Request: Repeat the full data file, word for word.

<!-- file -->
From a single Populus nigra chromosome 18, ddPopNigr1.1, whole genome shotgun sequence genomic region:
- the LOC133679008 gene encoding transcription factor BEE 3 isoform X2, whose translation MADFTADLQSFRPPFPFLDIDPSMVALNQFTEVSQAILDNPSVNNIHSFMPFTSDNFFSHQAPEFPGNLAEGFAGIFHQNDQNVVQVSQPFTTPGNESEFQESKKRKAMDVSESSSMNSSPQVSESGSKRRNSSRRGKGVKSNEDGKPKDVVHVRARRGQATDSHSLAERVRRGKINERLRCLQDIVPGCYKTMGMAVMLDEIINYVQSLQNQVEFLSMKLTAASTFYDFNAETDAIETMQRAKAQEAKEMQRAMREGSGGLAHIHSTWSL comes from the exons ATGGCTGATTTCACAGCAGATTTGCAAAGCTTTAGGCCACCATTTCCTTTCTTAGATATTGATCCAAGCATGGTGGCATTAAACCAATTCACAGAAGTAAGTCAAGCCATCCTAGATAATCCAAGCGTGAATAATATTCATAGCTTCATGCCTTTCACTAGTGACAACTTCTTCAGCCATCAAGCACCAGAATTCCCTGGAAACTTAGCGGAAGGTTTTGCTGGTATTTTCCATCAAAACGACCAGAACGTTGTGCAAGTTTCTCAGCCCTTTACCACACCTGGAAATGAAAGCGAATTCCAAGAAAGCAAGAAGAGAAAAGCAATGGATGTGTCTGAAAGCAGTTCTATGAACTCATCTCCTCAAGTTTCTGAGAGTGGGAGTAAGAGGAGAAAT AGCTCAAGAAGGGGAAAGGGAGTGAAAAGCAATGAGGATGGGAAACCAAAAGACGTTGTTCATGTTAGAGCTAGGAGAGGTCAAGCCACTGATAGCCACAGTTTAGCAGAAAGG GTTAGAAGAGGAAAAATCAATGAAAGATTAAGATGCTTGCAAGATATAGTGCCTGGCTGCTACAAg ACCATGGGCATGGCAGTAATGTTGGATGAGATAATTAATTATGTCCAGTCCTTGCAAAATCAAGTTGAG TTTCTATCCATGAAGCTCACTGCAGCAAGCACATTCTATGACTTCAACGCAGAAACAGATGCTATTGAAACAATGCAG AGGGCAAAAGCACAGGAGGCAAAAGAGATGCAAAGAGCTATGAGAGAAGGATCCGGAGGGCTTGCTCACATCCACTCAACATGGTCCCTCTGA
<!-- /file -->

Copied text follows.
From a single Populus nigra chromosome 18, ddPopNigr1.1, whole genome shotgun sequence genomic region:
- the LOC133679008 gene encoding transcription factor BEE 3 isoform X2, whose translation MADFTADLQSFRPPFPFLDIDPSMVALNQFTEVSQAILDNPSVNNIHSFMPFTSDNFFSHQAPEFPGNLAEGFAGIFHQNDQNVVQVSQPFTTPGNESEFQESKKRKAMDVSESSSMNSSPQVSESGSKRRNSSRRGKGVKSNEDGKPKDVVHVRARRGQATDSHSLAERVRRGKINERLRCLQDIVPGCYKTMGMAVMLDEIINYVQSLQNQVEFLSMKLTAASTFYDFNAETDAIETMQRAKAQEAKEMQRAMREGSGGLAHIHSTWSL comes from the exons ATGGCTGATTTCACAGCAGATTTGCAAAGCTTTAGGCCACCATTTCCTTTCTTAGATATTGATCCAAGCATGGTGGCATTAAACCAATTCACAGAAGTAAGTCAAGCCATCCTAGATAATCCAAGCGTGAATAATATTCATAGCTTCATGCCTTTCACTAGTGACAACTTCTTCAGCCATCAAGCACCAGAATTCCCTGGAAACTTAGCGGAAGGTTTTGCTGGTATTTTCCATCAAAACGACCAGAACGTTGTGCAAGTTTCTCAGCCCTTTACCACACCTGGAAATGAAAGCGAATTCCAAGAAAGCAAGAAGAGAAAAGCAATGGATGTGTCTGAAAGCAGTTCTATGAACTCATCTCCTCAAGTTTCTGAGAGTGGGAGTAAGAGGAGAAAT AGCTCAAGAAGGGGAAAGGGAGTGAAAAGCAATGAGGATGGGAAACCAAAAGACGTTGTTCATGTTAGAGCTAGGAGAGGTCAAGCCACTGATAGCCACAGTTTAGCAGAAAGG GTTAGAAGAGGAAAAATCAATGAAAGATTAAGATGCTTGCAAGATATAGTGCCTGGCTGCTACAAg ACCATGGGCATGGCAGTAATGTTGGATGAGATAATTAATTATGTCCAGTCCTTGCAAAATCAAGTTGAG TTTCTATCCATGAAGCTCACTGCAGCAAGCACATTCTATGACTTCAACGCAGAAACAGATGCTATTGAAACAATGCAG AGGGCAAAAGCACAGGAGGCAAAAGAGATGCAAAGAGCTATGAGAGAAGGATCCGGAGGGCTTGCTCACATCCACTCAACATGGTCCCTCTGA